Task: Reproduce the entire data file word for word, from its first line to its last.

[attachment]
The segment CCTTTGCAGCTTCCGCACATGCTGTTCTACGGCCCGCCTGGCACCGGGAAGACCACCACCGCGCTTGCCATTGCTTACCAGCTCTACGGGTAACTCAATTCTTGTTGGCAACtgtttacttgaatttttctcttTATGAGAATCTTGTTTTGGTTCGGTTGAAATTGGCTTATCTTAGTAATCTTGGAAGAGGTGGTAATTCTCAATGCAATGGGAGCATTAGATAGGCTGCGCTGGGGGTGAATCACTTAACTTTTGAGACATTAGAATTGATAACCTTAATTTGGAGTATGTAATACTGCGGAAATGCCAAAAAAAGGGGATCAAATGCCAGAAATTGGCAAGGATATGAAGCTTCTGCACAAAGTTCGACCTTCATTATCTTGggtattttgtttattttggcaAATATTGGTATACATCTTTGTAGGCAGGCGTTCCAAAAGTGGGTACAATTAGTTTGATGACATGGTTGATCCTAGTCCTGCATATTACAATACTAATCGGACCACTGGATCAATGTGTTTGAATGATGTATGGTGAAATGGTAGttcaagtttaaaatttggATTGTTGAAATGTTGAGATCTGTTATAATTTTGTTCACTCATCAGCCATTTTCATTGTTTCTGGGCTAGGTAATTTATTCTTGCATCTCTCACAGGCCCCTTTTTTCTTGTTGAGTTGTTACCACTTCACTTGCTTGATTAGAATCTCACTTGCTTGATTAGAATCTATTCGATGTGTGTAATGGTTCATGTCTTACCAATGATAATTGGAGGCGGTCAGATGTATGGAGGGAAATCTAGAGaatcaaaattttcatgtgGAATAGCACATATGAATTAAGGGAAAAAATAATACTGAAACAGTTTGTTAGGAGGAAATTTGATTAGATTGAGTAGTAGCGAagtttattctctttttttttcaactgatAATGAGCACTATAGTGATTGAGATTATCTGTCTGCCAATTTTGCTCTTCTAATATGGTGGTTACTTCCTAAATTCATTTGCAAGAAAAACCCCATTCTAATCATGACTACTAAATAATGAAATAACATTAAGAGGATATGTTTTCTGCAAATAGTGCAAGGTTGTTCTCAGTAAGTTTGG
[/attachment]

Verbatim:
The segment CCTTTGCAGCTTCCGCACATGCTGTTCTACGGCCCGCCTGGCACCGGGAAGACCACCACCGCGCTTGCCATTGCTTACCAGCTCTACGGGTAACTCAATTCTTGTTGGCAACtgtttacttgaatttttctcttTATGAGAATCTTGTTTTGGTTCGGTTGAAATTGGCTTATCTTAGTAATCTTGGAAGAGGTGGTAATTCTCAATGCAATGGGAGCATTAGATAGGCTGCGCTGGGGGTGAATCACTTAACTTTTGAGACATTAGAATTGATAACCTTAATTTGGAGTATGTAATACTGCGGAAATGCCAAAAAAAGGGGATCAAATGCCAGAAATTGGCAAGGATATGAAGCTTCTGCACAAAGTTCGACCTTCATTATCTTGggtattttgtttattttggcaAATATTGGTATACATCTTTGTAGGCAGGCGTTCCAAAAGTGGGTACAATTAGTTTGATGACATGGTTGATCCTAGTCCTGCATATTACAATACTAATCGGACCACTGGATCAATGTGTTTGAATGATGTATGGTGAAATGGTAGttcaagtttaaaatttggATTGTTGAAATGTTGAGATCTGTTATAATTTTGTTCACTCATCAGCCATTTTCATTGTTTCTGGGCTAGGTAATTTATTCTTGCATCTCTCACAGGCCCCTTTTTTCTTGTTGAGTTGTTACCACTTCACTTGCTTGATTAGAATCTCACTTGCTTGATTAGAATCTATTCGATGTGTGTAATGGTTCATGTCTTACCAATGATAATTGGAGGCGGTCAGATGTATGGAGGGAAATCTAGAGaatcaaaattttcatgtgGAATAGCACATATGAATTAAGGGAAAAAATAATACTGAAACAGTTTGTTAGGAGGAAATTTGATTAGATTGAGTAGTAGCGAagtttattctctttttttttcaactgatAATGAGCACTATAGTGATTGAGATTATCTGTCTGCCAATTTTGCTCTTCTAATATGGTGGTTACTTCCTAAATTCATTTGCAAGAAAAACCCCATTCTAATCATGACTACTAAATAATGAAATAACATTAAGAGGATATGTTTTCTGCAAATAGTGCAAGGTTGTTCTCAGTAAGTTTGG